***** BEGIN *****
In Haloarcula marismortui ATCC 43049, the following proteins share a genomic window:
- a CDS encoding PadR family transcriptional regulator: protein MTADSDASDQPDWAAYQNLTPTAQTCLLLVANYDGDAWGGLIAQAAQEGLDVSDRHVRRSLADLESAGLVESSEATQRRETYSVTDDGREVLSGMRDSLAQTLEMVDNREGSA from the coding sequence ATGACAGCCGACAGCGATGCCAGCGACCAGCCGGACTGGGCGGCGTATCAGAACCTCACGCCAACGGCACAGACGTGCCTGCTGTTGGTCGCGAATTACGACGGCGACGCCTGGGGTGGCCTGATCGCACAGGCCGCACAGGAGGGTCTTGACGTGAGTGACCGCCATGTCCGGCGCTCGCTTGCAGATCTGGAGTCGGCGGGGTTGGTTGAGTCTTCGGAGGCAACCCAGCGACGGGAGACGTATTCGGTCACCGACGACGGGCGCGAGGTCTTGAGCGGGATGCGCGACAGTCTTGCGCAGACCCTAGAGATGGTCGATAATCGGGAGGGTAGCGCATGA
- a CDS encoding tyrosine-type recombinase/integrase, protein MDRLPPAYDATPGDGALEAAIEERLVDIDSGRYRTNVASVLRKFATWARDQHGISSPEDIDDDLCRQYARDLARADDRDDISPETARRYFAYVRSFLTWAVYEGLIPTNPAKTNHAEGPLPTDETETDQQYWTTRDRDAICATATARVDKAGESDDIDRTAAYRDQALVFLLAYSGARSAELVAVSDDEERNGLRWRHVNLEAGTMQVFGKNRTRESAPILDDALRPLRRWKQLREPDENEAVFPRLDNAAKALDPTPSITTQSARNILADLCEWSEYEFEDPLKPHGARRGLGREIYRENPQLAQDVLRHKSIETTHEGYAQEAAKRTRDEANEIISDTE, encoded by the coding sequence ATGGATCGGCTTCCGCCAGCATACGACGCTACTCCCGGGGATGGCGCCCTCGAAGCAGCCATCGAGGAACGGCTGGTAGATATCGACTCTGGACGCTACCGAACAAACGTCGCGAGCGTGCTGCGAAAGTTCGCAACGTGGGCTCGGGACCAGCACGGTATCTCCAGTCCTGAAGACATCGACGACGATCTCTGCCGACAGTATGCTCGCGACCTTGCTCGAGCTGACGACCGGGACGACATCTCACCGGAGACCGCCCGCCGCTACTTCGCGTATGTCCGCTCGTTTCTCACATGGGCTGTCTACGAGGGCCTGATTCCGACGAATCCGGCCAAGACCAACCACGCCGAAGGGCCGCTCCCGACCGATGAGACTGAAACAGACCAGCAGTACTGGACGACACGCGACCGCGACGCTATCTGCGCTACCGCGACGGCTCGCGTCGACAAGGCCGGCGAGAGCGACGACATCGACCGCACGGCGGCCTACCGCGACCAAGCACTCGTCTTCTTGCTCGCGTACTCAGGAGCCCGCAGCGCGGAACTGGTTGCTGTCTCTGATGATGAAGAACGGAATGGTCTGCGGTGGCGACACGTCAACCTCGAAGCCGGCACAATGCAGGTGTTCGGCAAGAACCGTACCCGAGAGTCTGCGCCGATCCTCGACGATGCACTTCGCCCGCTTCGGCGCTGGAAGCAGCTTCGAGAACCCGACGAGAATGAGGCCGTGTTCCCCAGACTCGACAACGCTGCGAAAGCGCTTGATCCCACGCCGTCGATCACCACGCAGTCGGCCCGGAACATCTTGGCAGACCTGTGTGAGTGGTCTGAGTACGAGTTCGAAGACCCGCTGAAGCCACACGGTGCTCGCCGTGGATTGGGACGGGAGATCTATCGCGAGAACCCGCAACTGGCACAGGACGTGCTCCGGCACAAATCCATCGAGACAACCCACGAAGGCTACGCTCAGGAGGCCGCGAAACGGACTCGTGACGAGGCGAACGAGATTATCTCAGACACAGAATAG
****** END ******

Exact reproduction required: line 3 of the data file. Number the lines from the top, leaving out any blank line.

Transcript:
- a CDS encoding tyrosine-type recombinase/integrase, protein MDRLPPAYDATPGDGALEAAIEERLVDIDSGRYRTNVASVLRKFATWARDQHGISSPEDIDDDLCRQYARDLARADDRDDISPETARRYFAYVRSFLTWAVYEGLIPTNPAKTNHAEGPLPTDETETDQQYWTTRDRDAICATATARVDKAGESDDIDRTAAYRDQALVFLLAYSGARSAELVAVSDDEERNGLRWRHVNLEAGTMQVFGKNRTRESAPILDDALRPLRRWKQLREPDENEAVFPRLDNAAKALDPTPSITTQSARNILADLCEWSEYEFEDPLKPHGARRGLGREIYRENPQLAQDVLRHKSIETTHEGYAQEAAKRTRDEANEIISDTE, encoded by the coding sequence ATGGATCGGCTTCCGCCAGCATACGACGCTACTCCCGGGGATGGCGCCCTCGAAGCAGCCATCGAGGAACGGCTGGTAGATATCGACTCTGGACGCTACCGAACAAACGTCGCGAGCGTGCTGCGAAAGTTCGCAACGTGGGCTCGGGACCAGCACGGTATCTCCAGTCCTGAAGACATCGACGACGATCTCTGCCGACAGTATGCTCGCGACCTTGCTCGAGCTGACGACCGGGACGACATCTCACCGGAGACCGCCCGCCGCTACTTCGCGTATGTCCGCTCGTTTCTCACATGGGCTGTCTACGAGGGCCTGATTCCGACGAATCCGGCCAAGACCAACCACGCCGAAGGGCCGCTCCCGACCGATGAGACTGAAACAGACCAGCAGTACTGGACGACACGCGACCGCGACGCTATCTGCGCTACCGCGACGGCTCGCGTCGACAAGGCCGGCGAGAGCGACGACATCGACCGCACGGCGGCCTACCGCGACCAAGCACTCGTCTTCTTGCTCGCGTACTCAGGAGCCCGCAGCGCGGAACTGGTTGCTGTCTCTGATGATGAAGAACGGAATGGTCTGCGGTGGCGACACGTCAACCTCGAAGCCGGCACAATGCAGGTGTTCGGCAAGAACCGTACCCGAGAGTCTGCGCCGATCCTCGACGATGCACTTCGCCCGCTTCGGCGCTGGAAGCAGCTTCGAGAACCCGACGAGAATGAGGCCGTGTTCCCCAGACTCGACAACGCTGCGAAAGCGCTTGATCCCACGCCGTCGATCACCACGCAGTCGGCCCGGAACATCTTGGCAGACCTGTGTGAGTGGTCTGAGTACGAGTTCGAAGACCCGCTGAAGCCACACGGTGCTCGCCGTGGATTGGGACGGGAGATCTATCGCGAGAACCCGCAACTGGCACAGGACGTGCTCCGGCACAAATCCATCGAGACAACCCACGAAGGCTACGCTCAGGAGGCCGCGAAACGGACTCGTGACGAGGCGAACGAGATTATCTCAGACACAGAATAG